According to court documents filed in Seattle, Washington, the mining rig manufacturer Bitmain has filed a lawsuit against an unidentified suspect who hacked the company’s Binance account. Bitmain hopes to identify the defendant “John Doe” and recover the stolen BTC siphoned from the organization’s cryptocurrency holdings held on the exchange.
Bitmain Files a Lawsuit in Seattle, Washington
It seems Bitmain is currently suing an individual, but doesn’t know who the suspect is just yet. Right now, according to court documents, the company is in a “John Doe” lawsuit involving an unknown hacker and the cryptocurrency trading platforms Binance and Bittrex. According to the lawsuit filed by the litigation firm Perkins Coie LLP, Bitmain lost 617 BTC on April 22, 2018. This was when BTC/USD global spot market prices were approximately $8,935. At that time, the law firm believes, the hacker used the funds to inflate the prices of a lesser known cryptocurrency called decentraland (MANA) and pump and dump other smaller cryptocurrency markets.
“Before the unauthorized trades on April 22, 2018, Bitmain’s digital wallet held approximately 890 BTC — After the unauthorized trades, Bitmain’s digital wallet had approximately 265 BTC,” the lawsuit explains.
After facilitating wash trades and pumping the coins with tiny market valuations, using both Bitmain’s account and his own Binance wallet, the hacker then sent the stolen funds to Bittrex in order to manipulate more markets. Bitmain’s lawyers state that Doe intentionally accessed a protected computer without authorization in order to defraud Bitmain’s custodial wallet on Binance. The court documents further state:
By means of such conduct, John Doe furthered the intended fraud and obtained things of value, specifically Bitcoin and other digital assets, causing a loss to Bitmain exceeding $5,500,000.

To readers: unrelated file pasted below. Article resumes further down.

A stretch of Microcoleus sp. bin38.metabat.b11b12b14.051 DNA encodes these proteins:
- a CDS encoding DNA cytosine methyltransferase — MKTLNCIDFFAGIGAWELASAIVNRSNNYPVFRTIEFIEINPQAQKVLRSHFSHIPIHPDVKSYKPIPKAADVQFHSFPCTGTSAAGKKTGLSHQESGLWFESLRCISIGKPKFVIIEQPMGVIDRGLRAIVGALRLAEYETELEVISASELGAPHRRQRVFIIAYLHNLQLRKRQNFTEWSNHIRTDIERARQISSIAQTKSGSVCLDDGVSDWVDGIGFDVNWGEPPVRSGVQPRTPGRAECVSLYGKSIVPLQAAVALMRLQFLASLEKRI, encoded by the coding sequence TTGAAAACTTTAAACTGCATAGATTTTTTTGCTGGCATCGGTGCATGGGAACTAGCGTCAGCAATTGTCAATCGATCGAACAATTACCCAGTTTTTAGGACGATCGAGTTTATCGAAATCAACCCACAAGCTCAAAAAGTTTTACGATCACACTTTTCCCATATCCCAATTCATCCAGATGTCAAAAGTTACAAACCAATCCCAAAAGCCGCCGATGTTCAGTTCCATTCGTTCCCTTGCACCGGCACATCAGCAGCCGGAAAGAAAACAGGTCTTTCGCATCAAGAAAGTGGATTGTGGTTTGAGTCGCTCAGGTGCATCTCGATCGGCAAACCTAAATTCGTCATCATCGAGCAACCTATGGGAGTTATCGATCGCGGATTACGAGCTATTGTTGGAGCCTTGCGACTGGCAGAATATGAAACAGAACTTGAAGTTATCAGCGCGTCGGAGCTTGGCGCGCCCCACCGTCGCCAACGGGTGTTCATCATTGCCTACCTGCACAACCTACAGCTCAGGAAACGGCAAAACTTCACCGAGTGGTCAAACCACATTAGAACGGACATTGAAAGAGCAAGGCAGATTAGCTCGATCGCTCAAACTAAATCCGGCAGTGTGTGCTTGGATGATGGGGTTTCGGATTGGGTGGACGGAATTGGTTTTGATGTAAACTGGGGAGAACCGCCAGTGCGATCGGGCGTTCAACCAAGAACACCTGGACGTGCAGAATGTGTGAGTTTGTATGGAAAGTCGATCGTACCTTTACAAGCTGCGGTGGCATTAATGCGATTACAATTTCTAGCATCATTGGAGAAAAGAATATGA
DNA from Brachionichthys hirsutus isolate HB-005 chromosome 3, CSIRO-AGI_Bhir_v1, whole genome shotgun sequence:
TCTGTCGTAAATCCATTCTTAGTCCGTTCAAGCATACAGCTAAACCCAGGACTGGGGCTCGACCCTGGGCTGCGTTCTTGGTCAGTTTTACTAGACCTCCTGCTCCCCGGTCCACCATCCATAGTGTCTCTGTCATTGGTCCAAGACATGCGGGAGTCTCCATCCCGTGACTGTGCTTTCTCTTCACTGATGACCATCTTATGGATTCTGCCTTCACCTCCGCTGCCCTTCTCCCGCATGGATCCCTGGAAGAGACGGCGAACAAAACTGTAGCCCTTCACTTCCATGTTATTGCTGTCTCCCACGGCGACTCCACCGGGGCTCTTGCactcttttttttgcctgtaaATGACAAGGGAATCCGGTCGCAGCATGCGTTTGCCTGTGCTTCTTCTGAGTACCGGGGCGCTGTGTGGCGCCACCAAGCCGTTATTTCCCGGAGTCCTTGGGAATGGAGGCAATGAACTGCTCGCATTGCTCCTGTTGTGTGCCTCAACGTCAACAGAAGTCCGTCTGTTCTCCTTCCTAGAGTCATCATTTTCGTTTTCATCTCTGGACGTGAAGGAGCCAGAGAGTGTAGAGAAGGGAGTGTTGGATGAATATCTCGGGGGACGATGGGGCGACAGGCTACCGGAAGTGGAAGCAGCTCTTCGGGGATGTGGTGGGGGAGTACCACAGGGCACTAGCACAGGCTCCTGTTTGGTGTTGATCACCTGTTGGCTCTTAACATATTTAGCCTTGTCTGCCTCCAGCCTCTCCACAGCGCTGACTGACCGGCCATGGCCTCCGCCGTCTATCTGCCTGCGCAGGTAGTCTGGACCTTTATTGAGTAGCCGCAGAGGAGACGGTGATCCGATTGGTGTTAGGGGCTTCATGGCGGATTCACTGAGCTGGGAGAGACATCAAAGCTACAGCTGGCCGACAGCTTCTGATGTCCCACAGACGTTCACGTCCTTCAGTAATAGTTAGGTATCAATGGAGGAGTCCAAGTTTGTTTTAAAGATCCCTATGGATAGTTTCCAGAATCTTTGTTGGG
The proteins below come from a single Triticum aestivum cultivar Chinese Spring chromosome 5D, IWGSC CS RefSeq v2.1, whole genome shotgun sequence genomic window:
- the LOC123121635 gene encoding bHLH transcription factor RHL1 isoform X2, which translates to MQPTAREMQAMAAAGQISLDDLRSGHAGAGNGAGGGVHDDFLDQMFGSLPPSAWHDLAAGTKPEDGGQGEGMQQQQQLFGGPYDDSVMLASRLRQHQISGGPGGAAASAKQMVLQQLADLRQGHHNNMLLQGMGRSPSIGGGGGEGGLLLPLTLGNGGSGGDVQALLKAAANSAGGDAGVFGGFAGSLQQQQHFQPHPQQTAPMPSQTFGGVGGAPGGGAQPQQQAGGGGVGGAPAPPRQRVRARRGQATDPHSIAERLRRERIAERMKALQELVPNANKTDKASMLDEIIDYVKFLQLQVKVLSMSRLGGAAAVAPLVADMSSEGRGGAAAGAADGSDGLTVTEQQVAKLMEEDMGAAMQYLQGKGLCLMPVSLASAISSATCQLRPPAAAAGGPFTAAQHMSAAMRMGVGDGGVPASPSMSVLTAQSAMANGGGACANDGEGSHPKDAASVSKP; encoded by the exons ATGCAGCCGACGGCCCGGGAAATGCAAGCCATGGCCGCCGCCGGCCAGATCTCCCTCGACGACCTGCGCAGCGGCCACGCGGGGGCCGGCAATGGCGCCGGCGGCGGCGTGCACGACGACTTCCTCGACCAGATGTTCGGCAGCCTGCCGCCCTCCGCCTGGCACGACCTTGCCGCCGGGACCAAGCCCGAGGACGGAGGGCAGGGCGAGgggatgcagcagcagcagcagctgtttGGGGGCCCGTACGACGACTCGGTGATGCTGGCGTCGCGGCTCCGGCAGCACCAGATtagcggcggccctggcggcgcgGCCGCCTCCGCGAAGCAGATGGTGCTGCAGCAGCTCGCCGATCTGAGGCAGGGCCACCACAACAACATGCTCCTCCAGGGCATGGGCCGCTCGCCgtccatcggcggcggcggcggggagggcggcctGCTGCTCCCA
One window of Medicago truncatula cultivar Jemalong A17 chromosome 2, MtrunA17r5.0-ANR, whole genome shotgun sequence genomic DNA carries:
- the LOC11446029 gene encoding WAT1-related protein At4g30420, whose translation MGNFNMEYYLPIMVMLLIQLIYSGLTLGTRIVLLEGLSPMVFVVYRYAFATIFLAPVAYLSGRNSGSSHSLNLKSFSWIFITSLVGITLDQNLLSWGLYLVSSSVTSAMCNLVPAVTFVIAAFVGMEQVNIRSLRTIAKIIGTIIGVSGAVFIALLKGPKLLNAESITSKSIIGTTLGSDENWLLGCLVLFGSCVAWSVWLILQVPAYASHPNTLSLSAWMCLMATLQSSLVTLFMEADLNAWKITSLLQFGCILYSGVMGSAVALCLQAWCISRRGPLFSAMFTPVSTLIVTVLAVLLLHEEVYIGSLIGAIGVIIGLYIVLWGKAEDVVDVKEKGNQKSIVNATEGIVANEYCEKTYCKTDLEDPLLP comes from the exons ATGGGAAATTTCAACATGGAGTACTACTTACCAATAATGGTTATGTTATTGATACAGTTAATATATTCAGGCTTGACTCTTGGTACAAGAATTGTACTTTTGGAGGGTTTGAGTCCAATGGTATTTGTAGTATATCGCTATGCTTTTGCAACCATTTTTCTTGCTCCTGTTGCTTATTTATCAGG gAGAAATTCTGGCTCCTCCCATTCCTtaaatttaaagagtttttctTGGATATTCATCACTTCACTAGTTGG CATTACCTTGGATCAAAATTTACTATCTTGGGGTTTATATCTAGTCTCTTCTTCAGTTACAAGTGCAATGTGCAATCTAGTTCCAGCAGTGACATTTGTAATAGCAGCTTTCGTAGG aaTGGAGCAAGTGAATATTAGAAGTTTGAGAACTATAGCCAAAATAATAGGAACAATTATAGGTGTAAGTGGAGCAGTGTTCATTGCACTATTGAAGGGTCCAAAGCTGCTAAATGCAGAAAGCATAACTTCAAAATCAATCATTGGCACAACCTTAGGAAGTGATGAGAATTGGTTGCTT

Using the Discovery Process to Uncover the Fictitious Defendant
Breaking international communications laws is the reason the court filing was processed in Washington. The law firm Perkins Coie believes the funds eventually landed in an account held on Bittrex, the Seattle-based trading platform. Doe’s unauthorized scheme to defraud was across state lines and was accomplished on the internet, which is used in interstate and foreign commerce and communications, the law firm emphasized. “[Doe’s] activities constitute a violation of the federal CFAA, 18 U.S.C.A. § 1030(a)(4),” the lawsuit further states. Perkins Coie details that Bitmain is entitled to damages under the CFAA Act and also wants to hold the suspect accountable.
It’s not unusual to sue a “John Doe” or “Jane Doe” in the United States as the suspect is known as a fictitious defendant. A Doe lawsuit or subpoena intends to uncover the identity of the fictitious defendant by using the courts to ultimately use the discovery process in order to uncover Doe’s name and location.
What do you think about Bitmain’s “John Doe” lawsuit in the state of Washington? Let us know what you think about this subject in the comments section below.
Images via Shutterstock, Bitmain, and the Washington state court documents.
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